The above passage provides the godly grounds for Odysseus’ and Telemachus’ tales. The pious Odysseus, and by transference, his son, have been dealt the raw hand for 20 years now. Odysseus has been stranded beside a goddess, desolate from all he cares about. His son deprived of any and all fatherly education, yearning to restore his land’s glory. Their common bond: an impending assault on Penelope, which would destroy the fabric of their lineage. Zeus and his fellow gods see this, and by the previous establishment of how Zeus feels about suitors stealing the wives of respected men, we now know that the gods deem them – Odysseus and Telemachus – just in the retaking of their kingdom.
But how does that translate to what happens to father and son while in the middle land between heaven and hell? The bard does not resign after the decree of the gods; we see Odysseus and Telemachus go through their own journeys because we are intended to see them. The struggles it takes them to get to the mede hall dining scene justify their actions. The rough, charred, juicy taste of the steak makes the cream and sugar of desert so sweet. That concept, alone, is why we need to hear the journey.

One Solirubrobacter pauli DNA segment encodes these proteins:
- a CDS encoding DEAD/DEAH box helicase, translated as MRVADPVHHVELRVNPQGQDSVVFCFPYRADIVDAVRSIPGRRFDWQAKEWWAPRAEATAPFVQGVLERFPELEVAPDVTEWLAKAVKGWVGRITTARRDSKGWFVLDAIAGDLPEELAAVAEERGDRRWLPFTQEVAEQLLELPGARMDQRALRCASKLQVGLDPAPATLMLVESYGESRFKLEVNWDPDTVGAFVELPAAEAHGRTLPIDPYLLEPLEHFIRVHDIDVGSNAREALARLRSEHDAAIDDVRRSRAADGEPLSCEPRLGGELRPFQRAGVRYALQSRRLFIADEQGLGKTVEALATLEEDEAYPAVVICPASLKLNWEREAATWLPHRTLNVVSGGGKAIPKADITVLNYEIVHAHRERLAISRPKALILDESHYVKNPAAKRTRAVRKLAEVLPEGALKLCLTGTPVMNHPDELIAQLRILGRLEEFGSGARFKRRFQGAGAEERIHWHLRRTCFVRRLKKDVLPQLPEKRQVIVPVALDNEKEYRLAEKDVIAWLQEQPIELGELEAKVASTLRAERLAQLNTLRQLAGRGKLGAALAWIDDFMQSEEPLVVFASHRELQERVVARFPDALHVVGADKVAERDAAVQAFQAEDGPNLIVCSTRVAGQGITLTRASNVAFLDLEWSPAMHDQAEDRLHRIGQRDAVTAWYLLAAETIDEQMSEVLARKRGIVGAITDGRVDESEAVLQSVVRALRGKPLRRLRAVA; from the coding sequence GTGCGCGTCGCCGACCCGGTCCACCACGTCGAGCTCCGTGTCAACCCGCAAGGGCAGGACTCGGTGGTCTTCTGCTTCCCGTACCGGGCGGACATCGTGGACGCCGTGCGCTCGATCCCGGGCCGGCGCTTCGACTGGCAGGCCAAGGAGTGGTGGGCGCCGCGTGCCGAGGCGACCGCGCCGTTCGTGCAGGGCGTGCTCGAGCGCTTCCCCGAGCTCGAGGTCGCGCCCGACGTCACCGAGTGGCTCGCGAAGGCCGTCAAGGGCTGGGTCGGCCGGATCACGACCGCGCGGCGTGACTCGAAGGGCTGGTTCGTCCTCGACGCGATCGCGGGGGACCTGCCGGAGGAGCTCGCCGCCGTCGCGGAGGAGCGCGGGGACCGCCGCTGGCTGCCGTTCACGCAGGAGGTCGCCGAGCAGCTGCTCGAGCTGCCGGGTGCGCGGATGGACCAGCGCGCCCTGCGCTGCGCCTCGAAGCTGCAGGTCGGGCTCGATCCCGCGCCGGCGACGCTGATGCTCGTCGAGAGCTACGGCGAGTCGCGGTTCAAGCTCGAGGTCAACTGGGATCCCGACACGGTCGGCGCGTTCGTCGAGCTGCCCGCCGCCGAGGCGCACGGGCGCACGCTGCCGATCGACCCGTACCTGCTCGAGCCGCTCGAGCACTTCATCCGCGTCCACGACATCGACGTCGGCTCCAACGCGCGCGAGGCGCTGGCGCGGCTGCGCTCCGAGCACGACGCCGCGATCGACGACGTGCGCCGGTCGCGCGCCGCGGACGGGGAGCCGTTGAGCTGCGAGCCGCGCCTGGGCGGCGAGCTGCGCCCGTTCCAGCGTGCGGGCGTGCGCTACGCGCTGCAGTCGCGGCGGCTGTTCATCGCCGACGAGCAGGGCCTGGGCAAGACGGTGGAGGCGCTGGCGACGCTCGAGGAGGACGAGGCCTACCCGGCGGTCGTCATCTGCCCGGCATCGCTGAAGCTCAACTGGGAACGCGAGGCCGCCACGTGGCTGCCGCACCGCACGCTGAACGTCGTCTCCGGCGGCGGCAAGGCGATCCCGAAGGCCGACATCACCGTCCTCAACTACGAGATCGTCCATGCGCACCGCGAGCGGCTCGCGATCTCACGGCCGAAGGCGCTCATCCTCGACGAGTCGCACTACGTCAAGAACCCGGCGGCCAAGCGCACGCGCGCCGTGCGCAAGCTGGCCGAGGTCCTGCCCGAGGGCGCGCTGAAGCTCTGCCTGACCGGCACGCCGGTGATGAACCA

Telemachus is by far the most affected character in this story. He does not receive the attention of Penelope. He, unlike Odysseus, had to sit and witness his kingdom receive improper treatment, suitors tarnish the sanctity of his parents’ marriage bed and, as was stated earlier, he was deprived of his father’s tutelage for the majority of his life. It’s very understandable that he would have some issues. His motive for revenge lies in his mistreatment. We see the fierce velocity of his psyche when he utters the following:
I’ll cry out to the everlasting gods in hopes
That Zeus will pay you back with a vengeance – all of you
Destroyed in my house while I go scot-free myself! (Homer, 1. 435-437)
Foreshadowing runs rampant in this passage. In a rage-filled outburst we hear the first foreshadowing of fate uttered to the suitors. Telemachus will pray to the gods, he will, at one time in the future, take swords against the suitors; but the suitors just laugh him off, calling him arrogant and insignificant, holding themselves higher in significance and continue to plunder the land of someone who once provided so selflessly for them – a thing that Zeus utters utter disdains for in the previous part of the book. So the question is, “is this rage, or is this well thought out revenge?”